In the Bay Area, many of the recently unemployed are laid off teachers and other school workers. West Bay jobless numbers held study at 9.3 percent, but East Bay numbers ticked up to 11.3 percent and South Bay numbers went down slightly to 11.8 percent. Still, it's the highest in the region.
In July Silicon Valley's unemployment rate was 11.8 percent. That is down ever so slightly from the month before, which was a record 11.9 percent. Keep in mind, just a year ago, the unemployment rate for the area was hovering around the six percent rate.
Bel Kargbo is a payroll administrator who has been out of work since April, but it seems much longer.
"Actually I never anticipated that it would be this long that I would not be able to find a job," said Kargbo.
Millions of people are thinking the same thing -- one in three people unemployed have been out of work for 27 weeks or longer. In the past year Silicon Valley has lost nearly 43,000 jobs. The bulk of them were high paying positions in manufacturing. Janice Shriver with the Employment Development Department is watching that sector closely.
"If I just see a stop to the slide I will say 'Okay, they've stabilized, they are ready to regroup,'" said Shriver.
The employment office is full of people searching for work in any industry.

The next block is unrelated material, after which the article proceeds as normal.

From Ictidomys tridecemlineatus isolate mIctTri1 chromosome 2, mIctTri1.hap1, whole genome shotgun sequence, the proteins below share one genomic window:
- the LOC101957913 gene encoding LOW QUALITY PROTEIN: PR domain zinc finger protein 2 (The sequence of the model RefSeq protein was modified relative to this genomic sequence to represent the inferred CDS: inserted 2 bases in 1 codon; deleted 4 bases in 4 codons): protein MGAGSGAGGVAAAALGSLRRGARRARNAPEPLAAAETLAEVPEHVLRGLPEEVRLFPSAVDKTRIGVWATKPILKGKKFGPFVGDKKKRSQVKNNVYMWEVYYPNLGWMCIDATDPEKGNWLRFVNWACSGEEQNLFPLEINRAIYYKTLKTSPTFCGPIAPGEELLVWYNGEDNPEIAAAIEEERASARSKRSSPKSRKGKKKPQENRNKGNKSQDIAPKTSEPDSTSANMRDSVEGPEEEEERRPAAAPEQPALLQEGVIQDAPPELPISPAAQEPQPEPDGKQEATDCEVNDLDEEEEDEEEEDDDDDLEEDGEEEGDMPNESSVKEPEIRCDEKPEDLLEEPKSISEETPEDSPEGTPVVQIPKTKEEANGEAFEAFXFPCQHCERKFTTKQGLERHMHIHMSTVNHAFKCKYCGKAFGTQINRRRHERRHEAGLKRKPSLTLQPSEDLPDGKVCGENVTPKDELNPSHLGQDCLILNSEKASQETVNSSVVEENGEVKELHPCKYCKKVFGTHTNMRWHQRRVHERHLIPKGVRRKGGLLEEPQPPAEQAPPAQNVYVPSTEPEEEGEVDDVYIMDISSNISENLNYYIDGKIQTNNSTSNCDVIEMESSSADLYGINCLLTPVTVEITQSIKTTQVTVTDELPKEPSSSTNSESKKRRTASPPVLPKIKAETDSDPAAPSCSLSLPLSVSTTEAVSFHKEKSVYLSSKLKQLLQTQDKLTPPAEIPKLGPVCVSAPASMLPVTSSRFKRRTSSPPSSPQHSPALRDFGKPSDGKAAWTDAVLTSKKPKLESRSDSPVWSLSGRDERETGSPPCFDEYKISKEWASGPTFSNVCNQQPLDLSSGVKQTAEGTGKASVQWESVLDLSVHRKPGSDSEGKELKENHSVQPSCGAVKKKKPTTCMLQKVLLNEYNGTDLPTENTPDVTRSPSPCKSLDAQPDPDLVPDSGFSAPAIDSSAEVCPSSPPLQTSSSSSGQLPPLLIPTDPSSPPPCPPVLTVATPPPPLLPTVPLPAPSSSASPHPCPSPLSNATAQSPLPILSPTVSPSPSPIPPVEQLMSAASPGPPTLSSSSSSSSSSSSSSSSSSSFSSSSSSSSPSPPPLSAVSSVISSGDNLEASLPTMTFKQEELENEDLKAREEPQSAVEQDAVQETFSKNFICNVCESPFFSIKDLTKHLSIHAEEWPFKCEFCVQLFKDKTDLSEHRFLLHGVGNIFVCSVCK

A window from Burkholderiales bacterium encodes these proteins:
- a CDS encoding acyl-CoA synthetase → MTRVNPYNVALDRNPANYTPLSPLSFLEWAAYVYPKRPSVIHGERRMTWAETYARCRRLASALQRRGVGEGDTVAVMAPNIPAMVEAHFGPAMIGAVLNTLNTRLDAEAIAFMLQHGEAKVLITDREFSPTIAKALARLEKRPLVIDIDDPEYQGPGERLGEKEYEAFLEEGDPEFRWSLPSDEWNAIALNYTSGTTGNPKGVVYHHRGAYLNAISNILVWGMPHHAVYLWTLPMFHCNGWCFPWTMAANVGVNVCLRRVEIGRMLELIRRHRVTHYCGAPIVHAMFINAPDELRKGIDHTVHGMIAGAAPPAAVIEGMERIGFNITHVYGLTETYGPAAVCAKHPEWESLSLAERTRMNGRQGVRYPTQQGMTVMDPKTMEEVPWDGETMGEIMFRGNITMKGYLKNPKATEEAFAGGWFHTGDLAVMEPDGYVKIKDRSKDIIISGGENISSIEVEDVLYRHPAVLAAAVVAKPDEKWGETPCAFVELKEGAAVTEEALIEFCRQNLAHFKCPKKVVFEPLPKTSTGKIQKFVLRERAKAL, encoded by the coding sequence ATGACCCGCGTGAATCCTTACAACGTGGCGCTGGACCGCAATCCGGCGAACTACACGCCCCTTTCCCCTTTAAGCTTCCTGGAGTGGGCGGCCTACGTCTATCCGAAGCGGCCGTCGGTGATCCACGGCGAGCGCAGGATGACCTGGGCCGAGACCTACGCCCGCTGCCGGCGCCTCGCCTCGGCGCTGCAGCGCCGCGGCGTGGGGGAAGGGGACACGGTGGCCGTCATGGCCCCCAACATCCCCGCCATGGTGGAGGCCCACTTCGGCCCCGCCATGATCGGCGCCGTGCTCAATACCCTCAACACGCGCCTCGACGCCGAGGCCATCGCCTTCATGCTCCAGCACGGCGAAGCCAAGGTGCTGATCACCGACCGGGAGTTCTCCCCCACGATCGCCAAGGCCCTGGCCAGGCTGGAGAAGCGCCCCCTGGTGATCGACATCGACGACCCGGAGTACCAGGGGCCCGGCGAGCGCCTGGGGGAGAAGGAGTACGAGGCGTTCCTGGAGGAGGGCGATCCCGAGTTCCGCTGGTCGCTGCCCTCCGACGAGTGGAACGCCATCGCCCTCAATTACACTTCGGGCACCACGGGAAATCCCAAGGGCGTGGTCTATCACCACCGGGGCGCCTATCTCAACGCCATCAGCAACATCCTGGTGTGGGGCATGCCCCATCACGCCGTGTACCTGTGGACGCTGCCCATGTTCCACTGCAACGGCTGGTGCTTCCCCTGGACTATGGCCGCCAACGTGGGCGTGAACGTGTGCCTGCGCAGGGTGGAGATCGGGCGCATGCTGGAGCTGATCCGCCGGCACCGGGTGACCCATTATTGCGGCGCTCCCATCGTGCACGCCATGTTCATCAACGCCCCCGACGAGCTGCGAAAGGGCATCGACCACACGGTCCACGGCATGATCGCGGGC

"I'm going to be 47. I don't feel very good about myself or the economy right now," said Melissa Demezzi, an unemployed worker.
These job seekers are trying to improve their odds by taking a free workshop put on by San Jose's Work 2 Future. It's a federally funded program that offers a wide variety of help including job fairs like one at the HP Pavilion last month.
Some of the things offered are "Resume development, resume critique, interview, networking, job search," said Sara Hser from Work 2 Future.
Career coaches say networking is especially important in a competitive market and those brushing up on their skills and resumes say it does give them more confidence and they will eventually find a job.
"They have all kinds of different classes you could take so it's a positive feeling," said Tina Williams, an unemployed worker.
"After I am to complete it, I might be able to land myself a job... hoping, hoping," said Kargbo.
For the first time in its nine year history, Work 2 Future is going to be extending its hours. Starting September 1, it will open until 8 p.m. four nights a week.
Work 2 Future